This week I’ve been coaching leaders from an international sports brand. They have deep knowledge and experience in their area. One question that has surfaced is ‘How can we make sure that we are communicating with authority?’
Leaders take up more space
From the great ape to the peacock, when we demonstrate leadership (though we call them dominance cues in the nonverbal world), we take up more space.
Watch people in your next meeting:
- Who spreads out their belongings across the table?
- Who has a wide stance?
- Who drapes their arm over the chair next to theirs?
Leaders move slowly
Think of a movie where the king or queen enters the room.
- What is their pace?
- Is is faster or slower than those around them?
Leaders take their time.
This may be a reflection of how our body reacts when we get into a power pose. Our sense of competence rises, with an increase in testosterone, but it’s the reduction of cortisol that is most interesting because it reduces our reactivity to stress.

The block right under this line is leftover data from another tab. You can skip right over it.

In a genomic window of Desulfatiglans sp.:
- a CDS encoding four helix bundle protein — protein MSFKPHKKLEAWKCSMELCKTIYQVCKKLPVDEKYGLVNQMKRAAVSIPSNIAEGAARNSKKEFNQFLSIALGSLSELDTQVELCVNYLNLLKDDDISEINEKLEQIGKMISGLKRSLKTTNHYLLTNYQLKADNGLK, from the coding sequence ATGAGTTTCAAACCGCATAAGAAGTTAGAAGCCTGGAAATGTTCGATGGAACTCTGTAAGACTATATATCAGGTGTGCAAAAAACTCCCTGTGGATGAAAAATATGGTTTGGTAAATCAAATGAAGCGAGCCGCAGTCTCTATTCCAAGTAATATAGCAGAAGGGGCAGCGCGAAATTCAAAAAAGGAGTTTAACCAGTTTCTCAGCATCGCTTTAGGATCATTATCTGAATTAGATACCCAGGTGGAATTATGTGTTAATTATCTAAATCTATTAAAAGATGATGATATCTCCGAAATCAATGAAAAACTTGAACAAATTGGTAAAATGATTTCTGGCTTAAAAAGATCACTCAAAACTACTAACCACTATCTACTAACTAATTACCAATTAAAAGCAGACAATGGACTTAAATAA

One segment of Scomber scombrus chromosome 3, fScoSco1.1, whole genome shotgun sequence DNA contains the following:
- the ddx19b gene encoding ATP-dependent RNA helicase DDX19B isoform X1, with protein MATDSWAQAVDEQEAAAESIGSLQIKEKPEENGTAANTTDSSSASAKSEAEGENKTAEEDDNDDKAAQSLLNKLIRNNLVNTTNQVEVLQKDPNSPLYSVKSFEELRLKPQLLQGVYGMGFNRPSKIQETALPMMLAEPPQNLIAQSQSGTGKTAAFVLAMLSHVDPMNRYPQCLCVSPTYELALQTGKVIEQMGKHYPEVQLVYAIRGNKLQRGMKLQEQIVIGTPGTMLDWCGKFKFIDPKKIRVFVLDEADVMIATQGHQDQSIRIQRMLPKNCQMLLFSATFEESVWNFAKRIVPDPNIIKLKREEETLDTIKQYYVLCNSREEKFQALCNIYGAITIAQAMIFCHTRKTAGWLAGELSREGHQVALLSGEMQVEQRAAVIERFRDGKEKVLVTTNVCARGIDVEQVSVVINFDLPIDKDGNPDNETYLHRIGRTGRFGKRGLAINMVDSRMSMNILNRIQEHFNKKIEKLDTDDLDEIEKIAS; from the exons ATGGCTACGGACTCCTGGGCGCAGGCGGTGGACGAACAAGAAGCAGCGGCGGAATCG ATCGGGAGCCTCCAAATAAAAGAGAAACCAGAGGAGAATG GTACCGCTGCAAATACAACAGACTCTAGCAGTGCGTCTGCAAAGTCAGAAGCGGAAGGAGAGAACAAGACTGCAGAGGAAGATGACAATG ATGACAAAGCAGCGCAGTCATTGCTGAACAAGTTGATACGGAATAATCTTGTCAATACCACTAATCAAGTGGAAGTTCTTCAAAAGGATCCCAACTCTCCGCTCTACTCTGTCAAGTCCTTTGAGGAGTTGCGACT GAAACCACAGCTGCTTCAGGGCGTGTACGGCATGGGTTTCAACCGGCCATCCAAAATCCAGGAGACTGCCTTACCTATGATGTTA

If we are less reactive to stress, we can make better decisions, and this makes us stand out as leaders.
Leaders’ gestures are larger
A funny thing happens when we experience a stress-response. Our instinct is to protect ourselves. It’s a good instinct to have if we are about to fall over…we can protect our vital organs, and do less damage to ourselves as a result.
Unfortunately, this reaction kicks in when we are presenting in front of groups of people, and it means we restrict our gestures. We also restrict our gestures when we are lying, or do not have full confidence in what we are saying. For most presenters, that means that if we are to look more confident, we need to practise larger gestures to support our content.
Try to get some space around your armpits at some point during your presentation. This will help to remind you to open up your gestures.
See the nonverbals (body language) of leadership in action:
This video contrasts Hilary Clinton and Michelle Obama speaking, with the nonverbals commentated by Joe Navarro.